A team of volunteers - all with long periods of sleeping rough behind them - has been brought together by the Bristol Cyrenians, who have helped the city's young homeless for 30 years.
The exercise has been labelled the Homefront Initiative. It involves the team making presentations in youth clubs, specialist projects and schools across the South-west.
As one of them put it: "We're the best people to educate others because we've been there, we are the reality."
Max George, a volunteer, has given hundreds of presentations to teenagers through the scheme. "It is essential not to pull your punches when speaking to young people - being homeless is crap, and that is what I say.
"I will have to live with the consequences of what I have done both physically and emotionally all my life - the drugs still beckon to me. If I can stop one person taking to te streets then what has happened to me will not have been in vain."
National charities are also taking the message to young people.
Last month, the charity for the homeless, Crisis, launched Changing Lives. Five thousand copies of this free pack and video are available offering activities such as debate, role plays and media work through which the dangers of street life can be explored and the representation of homeless people challenged.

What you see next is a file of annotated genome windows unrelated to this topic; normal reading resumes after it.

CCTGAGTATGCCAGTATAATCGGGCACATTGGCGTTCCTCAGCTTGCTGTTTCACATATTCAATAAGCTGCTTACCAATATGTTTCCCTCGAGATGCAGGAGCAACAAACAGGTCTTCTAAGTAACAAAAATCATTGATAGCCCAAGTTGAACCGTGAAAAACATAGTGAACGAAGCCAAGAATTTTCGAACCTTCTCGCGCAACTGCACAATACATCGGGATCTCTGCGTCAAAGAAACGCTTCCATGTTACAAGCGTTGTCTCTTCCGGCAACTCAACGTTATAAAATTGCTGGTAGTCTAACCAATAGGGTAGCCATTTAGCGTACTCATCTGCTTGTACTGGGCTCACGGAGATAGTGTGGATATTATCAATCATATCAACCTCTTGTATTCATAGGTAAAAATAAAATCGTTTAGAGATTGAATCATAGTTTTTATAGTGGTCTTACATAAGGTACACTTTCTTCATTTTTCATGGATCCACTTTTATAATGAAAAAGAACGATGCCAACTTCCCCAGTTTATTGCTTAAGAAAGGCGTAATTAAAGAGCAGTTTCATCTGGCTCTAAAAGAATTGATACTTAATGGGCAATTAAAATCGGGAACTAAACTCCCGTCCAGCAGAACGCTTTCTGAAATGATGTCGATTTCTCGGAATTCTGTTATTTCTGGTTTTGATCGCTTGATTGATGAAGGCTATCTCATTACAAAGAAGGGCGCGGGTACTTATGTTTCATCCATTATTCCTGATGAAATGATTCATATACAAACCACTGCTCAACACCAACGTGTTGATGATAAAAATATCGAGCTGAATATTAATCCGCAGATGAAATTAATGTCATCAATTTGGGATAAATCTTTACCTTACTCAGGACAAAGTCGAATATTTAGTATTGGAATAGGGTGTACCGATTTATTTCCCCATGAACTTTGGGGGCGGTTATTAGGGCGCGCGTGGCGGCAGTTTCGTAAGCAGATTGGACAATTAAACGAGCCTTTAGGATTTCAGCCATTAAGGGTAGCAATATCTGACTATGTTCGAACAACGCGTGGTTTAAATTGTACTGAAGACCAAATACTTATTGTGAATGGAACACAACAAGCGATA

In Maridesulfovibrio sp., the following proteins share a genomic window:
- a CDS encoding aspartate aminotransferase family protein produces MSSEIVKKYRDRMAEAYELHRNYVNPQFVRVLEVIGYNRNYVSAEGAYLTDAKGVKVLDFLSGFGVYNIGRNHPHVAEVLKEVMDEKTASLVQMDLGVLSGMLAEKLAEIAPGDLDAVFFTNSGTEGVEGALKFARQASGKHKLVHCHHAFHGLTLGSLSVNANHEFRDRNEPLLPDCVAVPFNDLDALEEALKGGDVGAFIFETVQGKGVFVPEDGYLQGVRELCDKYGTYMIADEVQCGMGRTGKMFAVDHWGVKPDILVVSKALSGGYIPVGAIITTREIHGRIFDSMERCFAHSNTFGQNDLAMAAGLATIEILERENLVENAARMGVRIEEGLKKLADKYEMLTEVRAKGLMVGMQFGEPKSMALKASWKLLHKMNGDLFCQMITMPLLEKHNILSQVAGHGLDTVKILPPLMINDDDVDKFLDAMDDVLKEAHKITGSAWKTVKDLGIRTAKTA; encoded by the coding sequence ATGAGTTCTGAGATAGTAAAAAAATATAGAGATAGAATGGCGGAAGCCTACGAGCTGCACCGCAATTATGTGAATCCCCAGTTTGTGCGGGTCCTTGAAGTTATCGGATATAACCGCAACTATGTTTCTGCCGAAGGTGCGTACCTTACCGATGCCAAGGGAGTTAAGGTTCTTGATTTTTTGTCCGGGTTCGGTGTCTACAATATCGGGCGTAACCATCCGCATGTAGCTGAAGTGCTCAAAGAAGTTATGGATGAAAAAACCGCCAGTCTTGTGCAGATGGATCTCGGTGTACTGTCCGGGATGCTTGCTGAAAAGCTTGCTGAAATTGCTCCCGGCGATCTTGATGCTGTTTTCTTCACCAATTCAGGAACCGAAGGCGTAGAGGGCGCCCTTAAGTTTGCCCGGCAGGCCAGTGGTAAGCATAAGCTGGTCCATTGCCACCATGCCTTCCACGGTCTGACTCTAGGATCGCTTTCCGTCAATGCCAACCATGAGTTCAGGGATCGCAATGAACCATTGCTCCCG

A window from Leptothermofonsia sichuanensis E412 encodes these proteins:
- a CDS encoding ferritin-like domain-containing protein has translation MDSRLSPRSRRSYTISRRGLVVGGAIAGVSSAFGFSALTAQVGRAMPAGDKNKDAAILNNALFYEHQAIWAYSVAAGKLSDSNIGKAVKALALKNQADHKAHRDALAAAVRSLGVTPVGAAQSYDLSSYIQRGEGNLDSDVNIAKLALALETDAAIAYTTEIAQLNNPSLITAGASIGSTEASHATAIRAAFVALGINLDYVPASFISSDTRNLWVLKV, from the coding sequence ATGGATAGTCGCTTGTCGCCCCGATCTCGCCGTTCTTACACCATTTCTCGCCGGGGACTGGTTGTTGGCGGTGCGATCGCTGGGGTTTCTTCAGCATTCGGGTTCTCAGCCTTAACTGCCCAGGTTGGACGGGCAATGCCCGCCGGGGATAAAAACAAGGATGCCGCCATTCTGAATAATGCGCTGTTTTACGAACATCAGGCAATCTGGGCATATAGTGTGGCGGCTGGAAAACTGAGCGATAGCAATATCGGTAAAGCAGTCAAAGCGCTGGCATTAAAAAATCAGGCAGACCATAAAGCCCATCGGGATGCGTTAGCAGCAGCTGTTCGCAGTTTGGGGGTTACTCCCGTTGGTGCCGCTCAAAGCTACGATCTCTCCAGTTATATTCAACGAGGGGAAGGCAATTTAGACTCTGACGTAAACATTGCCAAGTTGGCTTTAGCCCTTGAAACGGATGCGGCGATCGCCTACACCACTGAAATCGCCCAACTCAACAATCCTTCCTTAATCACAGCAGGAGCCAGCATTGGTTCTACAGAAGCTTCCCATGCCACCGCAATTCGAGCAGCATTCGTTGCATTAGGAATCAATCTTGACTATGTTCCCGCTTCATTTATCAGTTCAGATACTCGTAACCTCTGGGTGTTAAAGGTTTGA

"All young people will leave home when the time is right for them," said Crisis chief executive Shaks Ghosh. "But they need to do so with their eyes open. We must educate young people before they turn to the streets and the altogether harsher lessons there."
Information about the Homefront Initiative is available from Becky Golding at Bristol Cyrenians on 0117 983 8823.
The Crisis Changing Lives pack can be ordered in writing from Caroline Porter, Crisis, Challenger House, 42 Adler Street, London E1 1EE